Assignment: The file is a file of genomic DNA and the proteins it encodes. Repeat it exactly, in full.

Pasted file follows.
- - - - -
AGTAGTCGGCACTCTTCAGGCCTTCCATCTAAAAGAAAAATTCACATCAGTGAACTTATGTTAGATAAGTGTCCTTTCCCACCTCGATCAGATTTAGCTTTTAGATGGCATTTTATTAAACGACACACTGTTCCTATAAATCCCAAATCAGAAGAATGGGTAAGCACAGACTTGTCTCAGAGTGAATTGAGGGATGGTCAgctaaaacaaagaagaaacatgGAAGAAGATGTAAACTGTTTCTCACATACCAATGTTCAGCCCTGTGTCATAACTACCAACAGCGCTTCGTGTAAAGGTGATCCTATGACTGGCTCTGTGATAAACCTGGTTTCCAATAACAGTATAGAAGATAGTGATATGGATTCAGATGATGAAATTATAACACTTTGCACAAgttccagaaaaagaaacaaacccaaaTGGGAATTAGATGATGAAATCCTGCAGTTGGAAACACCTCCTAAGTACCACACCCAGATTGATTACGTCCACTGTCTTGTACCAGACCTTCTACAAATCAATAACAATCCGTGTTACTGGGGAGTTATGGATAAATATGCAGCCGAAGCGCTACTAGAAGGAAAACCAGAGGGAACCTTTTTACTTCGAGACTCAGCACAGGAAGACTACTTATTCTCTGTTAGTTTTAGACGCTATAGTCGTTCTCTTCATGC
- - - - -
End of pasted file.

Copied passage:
AGTAGTCGGCACTCTTCAGGCCTTCCATCTAAAAGAAAAATTCACATCAGTGAACTTATGTTAGATAAGTGTCCTTTCCCACCTCGATCAGATTTAGCTTTTAGATGGCATTTTATTAAACGACACACTGTTCCTATAAATCCCAAATCAGAAGAATGGGTAAGCACAGACTTGTCTCAGAGTGAATTGAGGGATGGTCAgctaaaacaaagaagaaacatgGAAGAAGATGTAAACTGTTTCTCACATACCAATGTTCAGCCCTGTGTCATAACTACCAACAGCGCTTCGTGTAAAGGTGATCCTATGACTGGCTCTGTGATAAACCTGGTTTCCAATAACAGTATAGAAGATAGTGATATGGATTCAGATGATGAAATTATAACACTTTGCACAAgttccagaaaaagaaacaaacccaaaTGGGAATTAGATGATGAAATCCTGCAGTTGGAAACACCTCCTAAGTACCACACCCAGATTGATTACGTCCACTGTCTTGTACCAGACCTTCTACAAATCAATAACAATCCGTGTTACTGGGGAGTTATGGATAAATATGCAGCCGAAGCGCTACTAGAAGGAAAACCAGAGGGAACCTTTTTACTTCGAGACTCAGCACAGGAAGACTACTTATTCTCTGTTAGTTTTAGACGCTATAGTCGTTCTCTTCATGC